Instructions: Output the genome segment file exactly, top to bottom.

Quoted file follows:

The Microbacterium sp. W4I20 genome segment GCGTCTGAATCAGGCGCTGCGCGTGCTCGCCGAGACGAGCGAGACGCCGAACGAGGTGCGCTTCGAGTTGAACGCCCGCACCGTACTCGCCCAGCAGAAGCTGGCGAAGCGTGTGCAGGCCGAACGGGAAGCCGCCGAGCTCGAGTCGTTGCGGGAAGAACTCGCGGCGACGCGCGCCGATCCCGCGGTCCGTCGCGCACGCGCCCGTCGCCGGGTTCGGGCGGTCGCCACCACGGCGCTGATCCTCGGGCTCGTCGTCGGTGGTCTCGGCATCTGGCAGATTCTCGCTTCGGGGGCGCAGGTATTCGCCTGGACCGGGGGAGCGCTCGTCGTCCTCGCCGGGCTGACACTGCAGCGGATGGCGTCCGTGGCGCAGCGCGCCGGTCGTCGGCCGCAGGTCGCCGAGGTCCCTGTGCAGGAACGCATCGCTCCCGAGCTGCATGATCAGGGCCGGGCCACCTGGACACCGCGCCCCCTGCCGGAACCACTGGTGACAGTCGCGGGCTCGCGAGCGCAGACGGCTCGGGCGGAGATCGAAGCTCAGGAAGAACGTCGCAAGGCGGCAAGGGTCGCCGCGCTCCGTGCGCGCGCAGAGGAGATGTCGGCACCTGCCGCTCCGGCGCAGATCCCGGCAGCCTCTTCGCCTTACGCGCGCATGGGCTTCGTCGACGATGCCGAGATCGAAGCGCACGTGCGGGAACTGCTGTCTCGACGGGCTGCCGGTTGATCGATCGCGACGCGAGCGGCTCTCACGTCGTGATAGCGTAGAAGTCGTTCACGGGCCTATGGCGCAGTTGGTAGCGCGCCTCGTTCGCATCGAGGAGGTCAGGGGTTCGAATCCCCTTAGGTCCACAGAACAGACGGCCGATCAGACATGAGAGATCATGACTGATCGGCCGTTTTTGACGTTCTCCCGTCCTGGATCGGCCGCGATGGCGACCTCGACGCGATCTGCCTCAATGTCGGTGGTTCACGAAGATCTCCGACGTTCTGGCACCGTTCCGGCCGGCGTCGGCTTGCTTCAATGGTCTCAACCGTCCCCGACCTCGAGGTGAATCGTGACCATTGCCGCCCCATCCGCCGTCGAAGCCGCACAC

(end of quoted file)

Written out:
The Microbacterium sp. W4I20 genome segment GCGTCTGAATCAGGCGCTGCGCGTGCTCGCCGAGACGAGCGAGACGCCGAACGAGGTGCGCTTCGAGTTGAACGCCCGCACCGTACTCGCCCAGCAGAAGCTGGCGAAGCGTGTGCAGGCCGAACGGGAAGCCGCCGAGCTCGAGTCGTTGCGGGAAGAACTCGCGGCGACGCGCGCCGATCCCGCGGTCCGTCGCGCACGCGCCCGTCGCCGGGTTCGGGCGGTCGCCACCACGGCGCTGATCCTCGGGCTCGTCGTCGGTGGTCTCGGCATCTGGCAGATTCTCGCTTCGGGGGCGCAGGTATTCGCCTGGACCGGGGGAGCGCTCGTCGTCCTCGCCGGGCTGACACTGCAGCGGATGGCGTCCGTGGCGCAGCGCGCCGGTCGTCGGCCGCAGGTCGCCGAGGTCCCTGTGCAGGAACGCATCGCTCCCGAGCTGCATGATCAGGGCCGGGCCACCTGGACACCGCGCCCCCTGCCGGAACCACTGGTGACAGTCGCGGGCTCGCGAGCGCAGACGGCTCGGGCGGAGATCGAAGCTCAGGAAGAACGTCGCAAGGCGGCAAGGGTCGCCGCGCTCCGTGCGCGCGCAGAGGAGATGTCGGCACCTGCCGCTCCGGCGCAGATCCCGGCAGCCTCTTCGCCTTACGCGCGCATGGGCTTCGTCGACGATGCCGAGATCGAAGCGCACGTGCGGGAACTGCTGTCTCGACGGGCTGCCGGTTGATCGATCGCGACGCGAGCGGCTCTCACGTCGTGATAGCGTAGAAGTCGTTCACGGGCCTATGGCGCAGTTGGTAGCGCGCCTCGTTCGCATCGAGGAGGTCAGGGGTTCGAATCCCCTTAGGTCCACAGAACAGACGGCCGATCAGACATGAGAGATCATGACTGATCGGCCGTTTTTGACGTTCTCCCGTCCTGGATCGGCCGCGATGGCGACCTCGACGCGATCTGCCTCAATGTCGGTGGTTCACGAAGATCTCCGACGTTCTGGCACCGTTCCGGCCGGCGTCGGCTTGCTTCAATGGTCTCAACCGTCCCCGACCTCGAGGTGAATCGTGACCATTGCCGCCCCATCCGCCGTCGAAGCCGCACAC